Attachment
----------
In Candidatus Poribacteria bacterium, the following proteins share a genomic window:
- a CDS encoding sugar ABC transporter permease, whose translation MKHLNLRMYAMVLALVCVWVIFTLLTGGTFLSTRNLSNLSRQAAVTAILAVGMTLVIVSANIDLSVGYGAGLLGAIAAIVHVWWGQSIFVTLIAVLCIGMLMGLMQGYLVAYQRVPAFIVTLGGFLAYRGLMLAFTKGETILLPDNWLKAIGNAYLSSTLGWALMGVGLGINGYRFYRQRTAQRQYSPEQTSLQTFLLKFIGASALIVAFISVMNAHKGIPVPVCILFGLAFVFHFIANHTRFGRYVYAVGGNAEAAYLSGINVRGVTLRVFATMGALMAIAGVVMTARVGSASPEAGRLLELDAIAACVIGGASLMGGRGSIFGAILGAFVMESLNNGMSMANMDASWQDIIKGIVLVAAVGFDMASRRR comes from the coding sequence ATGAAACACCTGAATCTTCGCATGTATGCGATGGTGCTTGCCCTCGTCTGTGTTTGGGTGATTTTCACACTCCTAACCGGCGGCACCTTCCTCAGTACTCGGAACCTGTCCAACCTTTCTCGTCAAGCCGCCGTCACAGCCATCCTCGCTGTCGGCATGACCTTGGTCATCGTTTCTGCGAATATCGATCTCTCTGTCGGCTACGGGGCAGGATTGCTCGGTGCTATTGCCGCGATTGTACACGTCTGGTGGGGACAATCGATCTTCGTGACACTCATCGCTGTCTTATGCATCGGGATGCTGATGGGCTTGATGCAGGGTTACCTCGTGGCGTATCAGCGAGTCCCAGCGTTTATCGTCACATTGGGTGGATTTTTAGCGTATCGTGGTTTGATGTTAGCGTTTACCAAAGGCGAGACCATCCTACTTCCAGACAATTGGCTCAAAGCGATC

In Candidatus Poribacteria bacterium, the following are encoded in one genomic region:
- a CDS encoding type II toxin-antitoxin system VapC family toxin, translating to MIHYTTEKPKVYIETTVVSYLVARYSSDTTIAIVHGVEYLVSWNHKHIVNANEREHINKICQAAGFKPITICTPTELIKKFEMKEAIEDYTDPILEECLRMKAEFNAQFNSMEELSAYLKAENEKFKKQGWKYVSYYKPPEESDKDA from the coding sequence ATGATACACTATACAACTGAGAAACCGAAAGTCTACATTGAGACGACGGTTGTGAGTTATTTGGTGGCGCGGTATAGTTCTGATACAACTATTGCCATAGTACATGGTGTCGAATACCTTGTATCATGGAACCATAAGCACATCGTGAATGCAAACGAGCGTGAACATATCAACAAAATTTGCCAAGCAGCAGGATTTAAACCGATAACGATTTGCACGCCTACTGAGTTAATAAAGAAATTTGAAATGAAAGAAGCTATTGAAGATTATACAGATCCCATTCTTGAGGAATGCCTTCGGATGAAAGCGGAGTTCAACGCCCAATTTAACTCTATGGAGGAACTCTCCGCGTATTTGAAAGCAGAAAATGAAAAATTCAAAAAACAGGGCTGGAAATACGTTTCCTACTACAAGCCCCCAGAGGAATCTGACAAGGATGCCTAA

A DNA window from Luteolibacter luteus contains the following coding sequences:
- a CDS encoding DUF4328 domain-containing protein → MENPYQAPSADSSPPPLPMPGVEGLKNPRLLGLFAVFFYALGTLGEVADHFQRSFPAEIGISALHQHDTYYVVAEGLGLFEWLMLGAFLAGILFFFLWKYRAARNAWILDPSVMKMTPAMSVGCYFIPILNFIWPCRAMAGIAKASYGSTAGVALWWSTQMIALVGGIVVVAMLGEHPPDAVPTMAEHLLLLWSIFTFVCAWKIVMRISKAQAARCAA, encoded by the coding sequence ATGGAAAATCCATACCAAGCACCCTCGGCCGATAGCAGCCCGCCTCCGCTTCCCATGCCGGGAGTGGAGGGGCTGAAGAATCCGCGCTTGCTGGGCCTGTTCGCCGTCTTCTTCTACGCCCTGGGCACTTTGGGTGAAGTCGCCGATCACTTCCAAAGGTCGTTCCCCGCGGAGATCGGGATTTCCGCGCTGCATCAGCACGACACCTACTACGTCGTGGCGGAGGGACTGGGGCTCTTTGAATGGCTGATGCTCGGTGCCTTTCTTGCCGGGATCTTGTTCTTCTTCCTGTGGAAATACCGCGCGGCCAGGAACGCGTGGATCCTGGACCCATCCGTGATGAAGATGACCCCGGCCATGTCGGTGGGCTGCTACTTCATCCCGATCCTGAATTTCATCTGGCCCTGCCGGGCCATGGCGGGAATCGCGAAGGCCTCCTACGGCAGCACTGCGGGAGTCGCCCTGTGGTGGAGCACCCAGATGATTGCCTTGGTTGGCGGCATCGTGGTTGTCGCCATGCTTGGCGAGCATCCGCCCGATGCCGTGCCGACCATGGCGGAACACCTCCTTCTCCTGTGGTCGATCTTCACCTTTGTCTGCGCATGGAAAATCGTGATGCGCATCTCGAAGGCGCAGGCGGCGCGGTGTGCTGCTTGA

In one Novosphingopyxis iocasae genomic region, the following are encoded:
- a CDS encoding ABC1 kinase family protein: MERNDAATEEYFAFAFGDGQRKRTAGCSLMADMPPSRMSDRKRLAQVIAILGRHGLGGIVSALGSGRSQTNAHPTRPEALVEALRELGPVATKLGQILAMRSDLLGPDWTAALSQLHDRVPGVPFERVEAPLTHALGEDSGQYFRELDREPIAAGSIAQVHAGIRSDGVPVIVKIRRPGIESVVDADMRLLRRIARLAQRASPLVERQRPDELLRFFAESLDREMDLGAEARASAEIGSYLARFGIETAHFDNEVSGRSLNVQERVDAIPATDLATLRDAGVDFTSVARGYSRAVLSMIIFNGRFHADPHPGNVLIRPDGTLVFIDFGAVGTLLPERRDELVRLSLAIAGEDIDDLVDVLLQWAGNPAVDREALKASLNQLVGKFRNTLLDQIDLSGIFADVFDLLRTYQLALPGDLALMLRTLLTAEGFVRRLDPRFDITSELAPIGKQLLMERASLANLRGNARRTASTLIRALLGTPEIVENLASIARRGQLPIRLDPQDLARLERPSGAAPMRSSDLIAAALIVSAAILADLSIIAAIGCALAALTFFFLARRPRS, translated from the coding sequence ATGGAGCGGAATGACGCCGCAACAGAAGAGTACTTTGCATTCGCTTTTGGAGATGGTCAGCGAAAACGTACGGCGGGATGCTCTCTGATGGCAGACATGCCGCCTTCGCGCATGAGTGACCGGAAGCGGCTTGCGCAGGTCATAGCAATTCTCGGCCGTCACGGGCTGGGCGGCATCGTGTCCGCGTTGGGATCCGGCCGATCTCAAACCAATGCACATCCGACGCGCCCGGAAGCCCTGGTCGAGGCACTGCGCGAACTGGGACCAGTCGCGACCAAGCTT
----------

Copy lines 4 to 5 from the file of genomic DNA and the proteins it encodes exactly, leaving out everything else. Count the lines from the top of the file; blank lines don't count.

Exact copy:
- a CDS encoding type II toxin-antitoxin system VapC family toxin, translating to MIHYTTEKPKVYIETTVVSYLVARYSSDTTIAIVHGVEYLVSWNHKHIVNANEREHINKICQAAGFKPITICTPTELIKKFEMKEAIEDYTDPILEECLRMKAEFNAQFNSMEELSAYLKAENEKFKKQGWKYVSYYKPPEESDKDA from the coding sequence ATGATACACTATACAACTGAGAAACCGAAAGTCTACATTGAGACGACGGTTGTGAGTTATTTGGTGGCGCGGTATAGTTCTGATACAACTATTGCCATAGTACATGGTGTCGAATACCTTGTATCATGGAACCATAAGCACATCGTGAATGCAAACGAGCGTGAACATATCAACAAAATTTGCCAAGCAGCAGGATTTAAACCGATAACGATTTGCACGCCTACTGAGTTAATAAAGAAATTTGAAATGAAAGAAGCTATTGAAGATTATACAGATCCCATTCTTGAGGAATGCCTTCGGATGAAAGCGGAGTTCAACGCCCAATTTAACTCTATGGAGGAACTCTCCGCGTATTTGAAAGCAGAAAATGAAAAATTCAAAAAACAGGGCTGGAAATACGTTTCCTACTACAAGCCCCCAGAGGAATCTGACAAGGATGCCTAA

A DNA window from Luteolibacter luteus contains the following coding sequences: